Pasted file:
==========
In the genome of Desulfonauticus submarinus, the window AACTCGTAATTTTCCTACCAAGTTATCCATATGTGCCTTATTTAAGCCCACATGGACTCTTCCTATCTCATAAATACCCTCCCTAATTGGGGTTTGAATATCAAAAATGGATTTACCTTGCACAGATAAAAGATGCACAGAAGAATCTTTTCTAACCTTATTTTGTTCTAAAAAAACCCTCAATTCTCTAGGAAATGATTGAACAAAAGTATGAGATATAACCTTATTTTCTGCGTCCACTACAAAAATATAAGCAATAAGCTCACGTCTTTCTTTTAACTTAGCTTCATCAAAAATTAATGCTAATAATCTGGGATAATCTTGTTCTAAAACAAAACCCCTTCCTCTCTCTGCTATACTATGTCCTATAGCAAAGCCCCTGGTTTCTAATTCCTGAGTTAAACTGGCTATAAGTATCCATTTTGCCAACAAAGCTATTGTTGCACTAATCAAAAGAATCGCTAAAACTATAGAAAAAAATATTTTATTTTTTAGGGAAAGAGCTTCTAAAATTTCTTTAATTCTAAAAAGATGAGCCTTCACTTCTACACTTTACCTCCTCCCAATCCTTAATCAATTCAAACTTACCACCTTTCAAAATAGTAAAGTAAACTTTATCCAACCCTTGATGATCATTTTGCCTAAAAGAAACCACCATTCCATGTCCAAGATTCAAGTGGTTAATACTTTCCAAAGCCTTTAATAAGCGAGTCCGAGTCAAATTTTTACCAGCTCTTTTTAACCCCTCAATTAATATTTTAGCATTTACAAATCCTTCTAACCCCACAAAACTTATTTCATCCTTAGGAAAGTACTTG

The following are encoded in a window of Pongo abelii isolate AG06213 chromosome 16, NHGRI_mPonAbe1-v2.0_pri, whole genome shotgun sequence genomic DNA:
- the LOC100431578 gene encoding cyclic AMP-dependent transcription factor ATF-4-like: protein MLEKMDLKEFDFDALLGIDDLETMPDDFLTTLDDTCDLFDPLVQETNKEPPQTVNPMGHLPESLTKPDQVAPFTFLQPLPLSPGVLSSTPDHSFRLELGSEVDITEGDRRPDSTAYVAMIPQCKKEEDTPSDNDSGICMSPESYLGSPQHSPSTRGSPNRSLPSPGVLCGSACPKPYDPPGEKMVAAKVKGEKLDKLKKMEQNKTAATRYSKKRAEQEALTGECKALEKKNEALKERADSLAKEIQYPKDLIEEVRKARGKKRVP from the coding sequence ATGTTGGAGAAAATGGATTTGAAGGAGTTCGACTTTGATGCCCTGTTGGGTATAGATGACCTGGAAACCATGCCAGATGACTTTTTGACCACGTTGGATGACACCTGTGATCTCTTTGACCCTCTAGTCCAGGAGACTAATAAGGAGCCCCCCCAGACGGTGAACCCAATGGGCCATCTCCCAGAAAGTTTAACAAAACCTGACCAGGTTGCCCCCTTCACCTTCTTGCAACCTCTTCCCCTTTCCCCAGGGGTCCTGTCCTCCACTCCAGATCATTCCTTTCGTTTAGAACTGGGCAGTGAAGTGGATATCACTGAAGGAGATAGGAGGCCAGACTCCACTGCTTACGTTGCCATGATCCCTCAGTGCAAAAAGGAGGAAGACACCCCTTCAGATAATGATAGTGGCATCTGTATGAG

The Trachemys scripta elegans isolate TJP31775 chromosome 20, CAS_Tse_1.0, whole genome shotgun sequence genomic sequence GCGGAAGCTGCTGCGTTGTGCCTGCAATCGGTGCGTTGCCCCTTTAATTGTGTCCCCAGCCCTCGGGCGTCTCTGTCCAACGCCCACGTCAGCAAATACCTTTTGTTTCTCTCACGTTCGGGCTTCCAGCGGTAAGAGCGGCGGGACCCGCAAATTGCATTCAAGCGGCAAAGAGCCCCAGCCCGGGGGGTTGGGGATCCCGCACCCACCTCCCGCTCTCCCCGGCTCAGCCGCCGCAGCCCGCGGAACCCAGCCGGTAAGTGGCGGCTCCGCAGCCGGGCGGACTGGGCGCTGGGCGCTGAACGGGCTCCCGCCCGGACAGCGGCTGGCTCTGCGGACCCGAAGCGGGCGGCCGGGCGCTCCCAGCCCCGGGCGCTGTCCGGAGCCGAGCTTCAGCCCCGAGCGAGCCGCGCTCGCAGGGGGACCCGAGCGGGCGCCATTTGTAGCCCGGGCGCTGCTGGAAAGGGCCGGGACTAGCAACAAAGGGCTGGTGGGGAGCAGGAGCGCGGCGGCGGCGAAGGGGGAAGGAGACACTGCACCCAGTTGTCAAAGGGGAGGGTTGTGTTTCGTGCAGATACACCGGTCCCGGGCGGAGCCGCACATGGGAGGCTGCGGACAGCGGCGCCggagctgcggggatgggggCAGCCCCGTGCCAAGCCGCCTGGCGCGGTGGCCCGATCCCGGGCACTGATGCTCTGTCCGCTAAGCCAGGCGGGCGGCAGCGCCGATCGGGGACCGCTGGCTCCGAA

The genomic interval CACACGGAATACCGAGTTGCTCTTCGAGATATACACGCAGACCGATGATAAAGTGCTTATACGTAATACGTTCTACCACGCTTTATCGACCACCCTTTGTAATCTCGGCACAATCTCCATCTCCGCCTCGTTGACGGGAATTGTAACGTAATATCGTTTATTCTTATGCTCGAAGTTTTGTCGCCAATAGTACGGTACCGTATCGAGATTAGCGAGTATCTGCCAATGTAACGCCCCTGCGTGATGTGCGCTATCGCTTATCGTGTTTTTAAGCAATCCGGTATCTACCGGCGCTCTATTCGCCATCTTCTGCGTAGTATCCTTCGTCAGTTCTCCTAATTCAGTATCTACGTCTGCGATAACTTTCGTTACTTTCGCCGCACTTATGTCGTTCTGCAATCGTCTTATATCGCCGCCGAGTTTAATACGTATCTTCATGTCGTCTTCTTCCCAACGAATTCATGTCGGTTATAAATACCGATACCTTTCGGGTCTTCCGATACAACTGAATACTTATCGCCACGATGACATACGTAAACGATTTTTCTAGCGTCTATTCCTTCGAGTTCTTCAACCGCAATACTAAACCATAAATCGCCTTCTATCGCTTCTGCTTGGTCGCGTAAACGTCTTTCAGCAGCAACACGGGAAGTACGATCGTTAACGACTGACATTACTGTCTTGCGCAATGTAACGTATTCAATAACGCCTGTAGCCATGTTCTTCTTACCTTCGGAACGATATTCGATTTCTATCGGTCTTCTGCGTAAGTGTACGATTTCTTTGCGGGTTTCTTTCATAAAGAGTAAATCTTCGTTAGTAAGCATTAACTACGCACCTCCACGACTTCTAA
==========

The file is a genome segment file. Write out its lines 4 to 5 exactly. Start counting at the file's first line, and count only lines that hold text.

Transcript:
The Trachemys scripta elegans isolate TJP31775 chromosome 20, CAS_Tse_1.0, whole genome shotgun sequence genomic sequence GCGGAAGCTGCTGCGTTGTGCCTGCAATCGGTGCGTTGCCCCTTTAATTGTGTCCCCAGCCCTCGGGCGTCTCTGTCCAACGCCCACGTCAGCAAATACCTTTTGTTTCTCTCACGTTCGGGCTTCCAGCGGTAAGAGCGGCGGGACCCGCAAATTGCATTCAAGCGGCAAAGAGCCCCAGCCCGGGGGGTTGGGGATCCCGCACCCACCTCCCGCTCTCCCCGGCTCAGCCGCCGCAGCCCGCGGAACCCAGCCGGTAAGTGGCGGCTCCGCAGCCGGGCGGACTGGGCGCTGGGCGCTGAACGGGCTCCCGCCCGGACAGCGGCTGGCTCTGCGGACCCGAAGCGGGCGGCCGGGCGCTCCCAGCCCCGGGCGCTGTCCGGAGCCGAGCTTCAGCCCCGAGCGAGCCGCGCTCGCAGGGGGACCCGAGCGGGCGCCATTTGTAGCCCGGGCGCTGCTGGAAAGGGCCGGGACTAGCAACAAAGGGCTGGTGGGGAGCAGGAGCGCGGCGGCGGCGAAGGGGGAAGGAGACACTGCACCCAGTTGTCAAAGGGGAGGGTTGTGTTTCGTGCAGATACACCGGTCCCGGGCGGAGCCGCACATGGGAGGCTGCGGACAGCGGCGCCggagctgcggggatgggggCAGCCCCGTGCCAAGCCGCCTGGCGCGGTGGCCCGATCCCGGGCACTGATGCTCTGTCCGCTAAGCCAGGCGGGCGGCAGCGCCGATCGGGGACCGCTGGCTCCGAA

The genomic interval CACACGGAATACCGAGTTGCTCTTCGAGATATACACGCAGACCGATGATAAAGTGCTTATACGTAATACGTTCTACCACGCTTTATCGACCACCCTTTGTAATCTCGGCACAATCTCCATCTCCGCCTCGTTGACGGGAATTGTAACGTAATATCGTTTATTCTTATGCTCGAAGTTTTGTCGCCAATAGTACGGTACCGTATCGAGATTAGCGAGTATCTGCCAATGTAACGCCCCTGCGTGATGTGCGCTATCGCTTATCGTGTTTTTAAGCAATCCGGTATCTACCGGCGCTCTATTCGCCATCTTCTGCGTAGTATCCTTCGTCAGTTCTCCTAATTCAGTATCTACGTCTGCGATAACTTTCGTTACTTTCGCCGCACTTATGTCGTTCTGCAATCGTCTTATATCGCCGCCGAGTTTAATACGTATCTTCATGTCGTCTTCTTCCCAACGAATTCATGTCGGTTATAAATACCGATACCTTTCGGGTCTTCCGATACAACTGAATACTTATCGCCACGATGACATACGTAAACGATTTTTCTAGCGTCTATTCCTTCGAGTTCTTCAACCGCAATACTAAACCATAAATCGCCTTCTATCGCTTCTGCTTGGTCGCGTAAACGTCTTTCAGCAGCAACACGGGAAGTACGATCGTTAACGACTGACATTACTGTCTTGCGCAATGTAACGTATTCAATAACGCCTGTAGCCATGTTCTTCTTACCTTCGGAACGATATTCGATTTCTATCGGTCTTCTGCGTAAGTGTACGATTTCTTTGCGGGTTTCTTTCATAAAGAGTAAATCTTCGTTAGTAAGCATTAACTACGCACCTCCACGACTTCTAA